5 Things NOT to do when promoting your book on Twitter

I love Twitter. I’ve been using it for five or six years on various plaforms, and when I first took to the micro-social networking website, it was largely undiscovered. I’ve learned how to use it over time, and I love connecting with people and being social. I’d even go so far to say that because I’m so hermity in real life, tweeting people throughout the day helps me fulfil some of my social fix (SAD, I know).

Using Twitter to promote and sell eBooks

I’ve had quite a lot of success selling Inside Evil and The Tower of Souls through Twitter. I know that some authors hate the platform, and scorn anyone that promotes using it as a marketing tool. But, from first hand experience, it’s worked for me. It doesn’t sell vast numbers, but it’s sure better than being lost in Amazon’s algorithms.

Twitter won’t work for everyone, but it’s worked, and is still working, in helping me get the word out about my books. You can make friends, RT reader’s compliments to your own followers, connect with other readers – it really is a great tool.

However, over the past few months I’ve noticed that a hell of a lot of authors are just going about it completely wrong. Hell, there are some authors I follow that I seriously need to sit down and have a word with. If they’re driving me crazy when I’m trying to support them, then they must be turning potential readers off left, right and centre.

So, with that said, here are five things not to do when promoting your book on Twitter.


I truly do not care if you’re ‘promoting‘ your book, but tweeting every five minutes, hell, tweeting every 10 minutes about your book is SPAM whether you think it is or not. It fills up the Twitter feed with useless rubbish that IS NOT GOING TO BE READ by readers. Worse than that, it will cause people to unfollow you. Yes. It’s really not a good move to make. In my personal opinion, if you end up in Twitter jail, then you’re tweeting way too much and need to reign it in a bit.


OK, this isn’t quite as spammy, but tweeting your book link and only your book link is not going to gain the attention you want. If you are going to tweet about your book, at least give your followers some information, as ‘Inside Evil available now at ________‘ simply doesn’t cut it. Give your followers something interesting to read. Provide a hook for your book, use weekly events such as #samplesunday to attract people to your sample chapters, or tell folks that your book’s a bargain if they’re looking for a new read. Fill out those 140 characters so your tweets are read, rather than falling into the virtual slush pile.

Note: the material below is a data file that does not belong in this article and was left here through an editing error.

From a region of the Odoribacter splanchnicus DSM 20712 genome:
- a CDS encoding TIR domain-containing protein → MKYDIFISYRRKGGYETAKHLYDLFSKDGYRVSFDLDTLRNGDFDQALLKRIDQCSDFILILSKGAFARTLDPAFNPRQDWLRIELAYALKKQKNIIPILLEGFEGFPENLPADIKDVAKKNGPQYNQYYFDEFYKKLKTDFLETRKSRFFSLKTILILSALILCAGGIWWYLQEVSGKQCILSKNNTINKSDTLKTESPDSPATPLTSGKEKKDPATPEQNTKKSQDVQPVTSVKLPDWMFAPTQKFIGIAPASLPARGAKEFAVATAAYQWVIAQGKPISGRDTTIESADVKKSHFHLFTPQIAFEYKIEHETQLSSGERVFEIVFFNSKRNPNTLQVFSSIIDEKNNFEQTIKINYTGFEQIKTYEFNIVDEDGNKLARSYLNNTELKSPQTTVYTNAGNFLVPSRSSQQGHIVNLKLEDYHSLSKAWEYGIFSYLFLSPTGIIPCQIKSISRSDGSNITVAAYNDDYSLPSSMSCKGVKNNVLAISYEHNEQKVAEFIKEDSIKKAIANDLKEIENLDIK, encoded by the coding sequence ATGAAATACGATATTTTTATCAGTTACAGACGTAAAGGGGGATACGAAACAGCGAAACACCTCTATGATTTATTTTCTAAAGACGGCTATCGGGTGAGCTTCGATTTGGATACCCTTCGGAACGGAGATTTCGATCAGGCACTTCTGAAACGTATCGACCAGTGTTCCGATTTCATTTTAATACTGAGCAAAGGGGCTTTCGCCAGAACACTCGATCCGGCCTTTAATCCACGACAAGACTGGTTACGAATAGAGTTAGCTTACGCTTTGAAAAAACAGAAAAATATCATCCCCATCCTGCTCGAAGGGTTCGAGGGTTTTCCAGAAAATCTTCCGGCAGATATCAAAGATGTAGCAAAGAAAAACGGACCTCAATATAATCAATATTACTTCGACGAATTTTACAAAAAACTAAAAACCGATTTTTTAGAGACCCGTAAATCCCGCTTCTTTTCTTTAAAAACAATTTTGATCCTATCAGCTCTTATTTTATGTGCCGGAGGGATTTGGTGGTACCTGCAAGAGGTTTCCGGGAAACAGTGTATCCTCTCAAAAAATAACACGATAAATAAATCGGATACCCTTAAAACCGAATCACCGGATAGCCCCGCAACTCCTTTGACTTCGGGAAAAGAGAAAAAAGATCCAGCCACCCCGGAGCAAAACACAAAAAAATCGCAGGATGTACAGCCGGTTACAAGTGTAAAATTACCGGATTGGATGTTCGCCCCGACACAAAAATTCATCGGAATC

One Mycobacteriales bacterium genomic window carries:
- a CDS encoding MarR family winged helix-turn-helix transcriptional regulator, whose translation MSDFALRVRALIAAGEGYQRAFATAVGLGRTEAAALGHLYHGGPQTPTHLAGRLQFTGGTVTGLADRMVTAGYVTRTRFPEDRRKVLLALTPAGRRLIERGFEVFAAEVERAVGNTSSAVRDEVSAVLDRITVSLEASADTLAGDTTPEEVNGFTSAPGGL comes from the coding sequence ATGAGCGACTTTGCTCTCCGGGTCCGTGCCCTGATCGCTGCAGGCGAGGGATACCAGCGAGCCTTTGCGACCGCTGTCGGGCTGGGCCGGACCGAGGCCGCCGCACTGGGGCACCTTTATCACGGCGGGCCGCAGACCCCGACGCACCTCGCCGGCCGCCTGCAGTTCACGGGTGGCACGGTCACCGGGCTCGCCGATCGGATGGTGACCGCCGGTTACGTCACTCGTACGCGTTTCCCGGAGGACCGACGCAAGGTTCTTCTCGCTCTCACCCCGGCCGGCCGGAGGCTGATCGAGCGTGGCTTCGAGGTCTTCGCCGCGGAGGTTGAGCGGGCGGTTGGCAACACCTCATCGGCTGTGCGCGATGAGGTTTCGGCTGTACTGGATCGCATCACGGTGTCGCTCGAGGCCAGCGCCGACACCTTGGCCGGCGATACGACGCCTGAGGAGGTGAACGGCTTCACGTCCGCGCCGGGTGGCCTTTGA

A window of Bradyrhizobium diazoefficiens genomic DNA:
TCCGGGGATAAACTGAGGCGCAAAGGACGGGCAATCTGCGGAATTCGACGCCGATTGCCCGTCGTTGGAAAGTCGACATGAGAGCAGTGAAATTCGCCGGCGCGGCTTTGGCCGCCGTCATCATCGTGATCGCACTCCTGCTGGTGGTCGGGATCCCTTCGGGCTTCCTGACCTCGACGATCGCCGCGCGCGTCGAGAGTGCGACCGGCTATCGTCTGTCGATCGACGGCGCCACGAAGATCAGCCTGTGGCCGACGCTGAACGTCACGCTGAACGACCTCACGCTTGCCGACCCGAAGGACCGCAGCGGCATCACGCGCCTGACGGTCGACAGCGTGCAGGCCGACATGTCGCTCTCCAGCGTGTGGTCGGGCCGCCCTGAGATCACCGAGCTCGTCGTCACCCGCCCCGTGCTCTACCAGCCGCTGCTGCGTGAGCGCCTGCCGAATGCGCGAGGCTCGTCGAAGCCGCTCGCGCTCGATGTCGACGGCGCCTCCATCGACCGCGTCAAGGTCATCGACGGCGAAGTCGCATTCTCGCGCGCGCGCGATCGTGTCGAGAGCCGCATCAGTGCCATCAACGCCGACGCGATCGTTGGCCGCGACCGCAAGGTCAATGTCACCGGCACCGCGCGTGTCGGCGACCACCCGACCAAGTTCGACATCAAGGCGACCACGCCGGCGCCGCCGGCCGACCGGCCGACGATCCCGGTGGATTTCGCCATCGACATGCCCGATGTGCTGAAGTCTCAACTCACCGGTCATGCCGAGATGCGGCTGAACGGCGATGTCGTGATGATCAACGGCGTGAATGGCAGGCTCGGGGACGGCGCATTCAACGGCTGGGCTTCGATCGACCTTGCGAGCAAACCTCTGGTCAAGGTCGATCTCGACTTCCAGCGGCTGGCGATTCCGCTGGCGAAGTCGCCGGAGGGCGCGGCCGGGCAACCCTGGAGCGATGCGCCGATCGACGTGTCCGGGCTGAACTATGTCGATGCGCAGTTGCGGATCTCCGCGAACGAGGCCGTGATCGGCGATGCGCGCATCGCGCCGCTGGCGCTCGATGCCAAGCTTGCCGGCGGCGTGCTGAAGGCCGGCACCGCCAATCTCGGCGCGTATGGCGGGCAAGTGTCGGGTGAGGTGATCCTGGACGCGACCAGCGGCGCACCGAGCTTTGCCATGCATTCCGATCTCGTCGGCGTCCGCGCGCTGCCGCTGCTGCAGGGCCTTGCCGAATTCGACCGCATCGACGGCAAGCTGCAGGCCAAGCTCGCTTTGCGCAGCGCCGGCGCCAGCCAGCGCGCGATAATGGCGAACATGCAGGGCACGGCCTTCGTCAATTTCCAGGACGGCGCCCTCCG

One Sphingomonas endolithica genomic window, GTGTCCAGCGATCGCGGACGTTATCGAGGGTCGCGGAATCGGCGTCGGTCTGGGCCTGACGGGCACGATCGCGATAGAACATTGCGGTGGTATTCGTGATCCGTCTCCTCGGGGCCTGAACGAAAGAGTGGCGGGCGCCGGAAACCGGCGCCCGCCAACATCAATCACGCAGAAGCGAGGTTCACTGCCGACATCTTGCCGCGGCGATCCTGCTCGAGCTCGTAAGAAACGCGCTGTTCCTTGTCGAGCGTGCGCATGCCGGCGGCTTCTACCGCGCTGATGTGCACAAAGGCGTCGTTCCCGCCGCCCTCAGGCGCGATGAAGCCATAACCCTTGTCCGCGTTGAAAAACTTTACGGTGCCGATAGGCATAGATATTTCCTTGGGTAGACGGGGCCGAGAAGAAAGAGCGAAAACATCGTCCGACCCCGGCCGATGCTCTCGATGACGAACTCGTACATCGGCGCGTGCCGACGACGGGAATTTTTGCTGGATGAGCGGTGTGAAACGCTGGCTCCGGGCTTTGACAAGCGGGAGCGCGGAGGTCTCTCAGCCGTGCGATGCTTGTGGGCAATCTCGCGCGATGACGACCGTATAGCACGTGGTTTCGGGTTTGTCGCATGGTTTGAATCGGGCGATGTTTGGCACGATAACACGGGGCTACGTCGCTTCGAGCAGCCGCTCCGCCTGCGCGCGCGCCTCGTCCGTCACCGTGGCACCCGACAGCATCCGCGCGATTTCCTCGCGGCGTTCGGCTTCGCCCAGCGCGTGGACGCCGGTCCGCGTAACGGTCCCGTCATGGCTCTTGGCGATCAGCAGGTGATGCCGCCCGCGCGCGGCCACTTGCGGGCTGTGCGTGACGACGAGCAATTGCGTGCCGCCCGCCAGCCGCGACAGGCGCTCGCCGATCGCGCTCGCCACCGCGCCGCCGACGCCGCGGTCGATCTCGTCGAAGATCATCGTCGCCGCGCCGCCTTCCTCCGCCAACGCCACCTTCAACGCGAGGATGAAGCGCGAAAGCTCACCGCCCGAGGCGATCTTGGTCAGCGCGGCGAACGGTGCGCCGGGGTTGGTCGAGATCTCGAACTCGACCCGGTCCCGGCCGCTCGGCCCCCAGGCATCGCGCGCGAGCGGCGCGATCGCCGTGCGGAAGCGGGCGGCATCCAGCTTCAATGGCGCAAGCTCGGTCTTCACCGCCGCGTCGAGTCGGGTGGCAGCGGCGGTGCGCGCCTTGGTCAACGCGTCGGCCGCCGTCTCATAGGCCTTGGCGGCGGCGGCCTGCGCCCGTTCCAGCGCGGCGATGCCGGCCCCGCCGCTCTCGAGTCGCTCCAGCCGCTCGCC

Oh my, if there’s one thing that infuriates me, it’s when mutual followers send me their book link out of the blue. Not only will I rarely click the link and take a look, but that author immediately gets a black blot on my copy book. You want to be remembered as a fun and interactive Tweeter, not someone who sends unsolicited messages. Of course, if you’ve had a full conversation with someone first and they’ve shown interest in your book, then by all means send them a link with a ‘here’s the link if you want to find out more‘.


This is a little bit of advice that I’ve learned myself in the past few months. I’ve always let my past Twitter accounts grow organically, but I’ve been a bit more aggressive in building my professional account. This entails actually going through Twitter, finding readers and following them. It can be highly rewarding if you meet new people, new friends and ultimately manage to get some sales. BUT beware responding to DM’s too quickly. DM’s (Direct Messages) are a great tool once you’ve got to know people and want to have a quick bitch, ahem, chat off-screen. But, returning DM’s from new followers before you’ve sussed them out can lead to some strange and uncomfortable conversations.


A lot of people join Twitter to promote their book and think that the 1,000 followers they’ve followed are going to buy their book. This is NEVER going to happen. If you’re lucky 10 or 20 might check your book out. Five or six might buy it. Twitter isn’t an immediate promotional tool; you need to talk to people, engage, make friends. People WILL look at your profile, so put a link to your website in there. People WILL ask you about your book, especially if you tweet about it’s progress, about what you’re writing, about sales, covers, even other books you’re reading.

It’s been a pleasure getting to know readers over the past few months since I started my official author profile. I talk with many about far more than my work, I’ve made friends, and in return these folks have bought my books. If they’ve liked them, they’ve tweeted about them. I’ve RT their tweets.

If you’re using Twitter for book marketing, then please go in with open eyes. Twitter should be used about increasing your branding and exposure, not about sales…these will come later. Go, tweet, make friends, debate, and sales will come from the most unsuspecting places.